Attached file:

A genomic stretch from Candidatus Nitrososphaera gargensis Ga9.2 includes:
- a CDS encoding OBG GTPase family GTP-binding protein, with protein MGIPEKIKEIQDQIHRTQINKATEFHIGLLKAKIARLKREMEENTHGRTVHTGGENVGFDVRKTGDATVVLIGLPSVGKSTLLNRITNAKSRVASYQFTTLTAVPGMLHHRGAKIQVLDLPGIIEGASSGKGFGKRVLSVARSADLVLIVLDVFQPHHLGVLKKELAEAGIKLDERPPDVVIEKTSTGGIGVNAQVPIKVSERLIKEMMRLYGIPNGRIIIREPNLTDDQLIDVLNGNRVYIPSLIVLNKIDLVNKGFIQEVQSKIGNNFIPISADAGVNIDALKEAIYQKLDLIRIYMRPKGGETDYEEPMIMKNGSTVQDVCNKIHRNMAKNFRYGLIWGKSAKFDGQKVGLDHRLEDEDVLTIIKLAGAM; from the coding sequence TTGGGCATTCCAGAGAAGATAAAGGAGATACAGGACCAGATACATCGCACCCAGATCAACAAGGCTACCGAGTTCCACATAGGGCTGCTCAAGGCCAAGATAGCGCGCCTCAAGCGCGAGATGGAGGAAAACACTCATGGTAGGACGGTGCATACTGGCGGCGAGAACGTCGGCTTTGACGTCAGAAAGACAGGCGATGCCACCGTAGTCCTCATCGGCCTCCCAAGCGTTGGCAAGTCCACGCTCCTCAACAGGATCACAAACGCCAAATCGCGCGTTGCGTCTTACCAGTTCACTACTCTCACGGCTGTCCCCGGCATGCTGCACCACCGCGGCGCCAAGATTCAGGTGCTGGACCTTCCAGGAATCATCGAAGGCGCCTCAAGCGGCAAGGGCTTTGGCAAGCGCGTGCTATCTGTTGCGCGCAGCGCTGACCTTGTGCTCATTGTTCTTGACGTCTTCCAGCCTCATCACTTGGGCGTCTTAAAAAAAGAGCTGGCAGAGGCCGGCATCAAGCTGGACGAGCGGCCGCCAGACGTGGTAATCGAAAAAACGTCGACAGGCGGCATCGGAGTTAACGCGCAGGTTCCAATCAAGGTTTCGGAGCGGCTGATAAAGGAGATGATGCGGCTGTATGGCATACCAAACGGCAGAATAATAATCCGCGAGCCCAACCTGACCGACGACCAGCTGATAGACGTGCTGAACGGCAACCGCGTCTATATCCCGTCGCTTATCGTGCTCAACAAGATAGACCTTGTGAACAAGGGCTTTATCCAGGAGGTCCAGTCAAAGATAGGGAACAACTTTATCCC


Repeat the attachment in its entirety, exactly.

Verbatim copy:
A genomic stretch from Candidatus Nitrososphaera gargensis Ga9.2 includes:
- a CDS encoding OBG GTPase family GTP-binding protein, with protein MGIPEKIKEIQDQIHRTQINKATEFHIGLLKAKIARLKREMEENTHGRTVHTGGENVGFDVRKTGDATVVLIGLPSVGKSTLLNRITNAKSRVASYQFTTLTAVPGMLHHRGAKIQVLDLPGIIEGASSGKGFGKRVLSVARSADLVLIVLDVFQPHHLGVLKKELAEAGIKLDERPPDVVIEKTSTGGIGVNAQVPIKVSERLIKEMMRLYGIPNGRIIIREPNLTDDQLIDVLNGNRVYIPSLIVLNKIDLVNKGFIQEVQSKIGNNFIPISADAGVNIDALKEAIYQKLDLIRIYMRPKGGETDYEEPMIMKNGSTVQDVCNKIHRNMAKNFRYGLIWGKSAKFDGQKVGLDHRLEDEDVLTIIKLAGAM; from the coding sequence TTGGGCATTCCAGAGAAGATAAAGGAGATACAGGACCAGATACATCGCACCCAGATCAACAAGGCTACCGAGTTCCACATAGGGCTGCTCAAGGCCAAGATAGCGCGCCTCAAGCGCGAGATGGAGGAAAACACTCATGGTAGGACGGTGCATACTGGCGGCGAGAACGTCGGCTTTGACGTCAGAAAGACAGGCGATGCCACCGTAGTCCTCATCGGCCTCCCAAGCGTTGGCAAGTCCACGCTCCTCAACAGGATCACAAACGCCAAATCGCGCGTTGCGTCTTACCAGTTCACTACTCTCACGGCTGTCCCCGGCATGCTGCACCACCGCGGCGCCAAGATTCAGGTGCTGGACCTTCCAGGAATCATCGAAGGCGCCTCAAGCGGCAAGGGCTTTGGCAAGCGCGTGCTATCTGTTGCGCGCAGCGCTGACCTTGTGCTCATTGTTCTTGACGTCTTCCAGCCTCATCACTTGGGCGTCTTAAAAAAAGAGCTGGCAGAGGCCGGCATCAAGCTGGACGAGCGGCCGCCAGACGTGGTAATCGAAAAAACGTCGACAGGCGGCATCGGAGTTAACGCGCAGGTTCCAATCAAGGTTTCGGAGCGGCTGATAAAGGAGATGATGCGGCTGTATGGCATACCAAACGGCAGAATAATAATCCGCGAGCCCAACCTGACCGACGACCAGCTGATAGACGTGCTGAACGGCAACCGCGTCTATATCCCGTCGCTTATCGTGCTCAACAAGATAGACCTTGTGAACAAGGGCTTTATCCAGGAGGTCCAGTCAAAGATAGGGAACAACTTTATCCC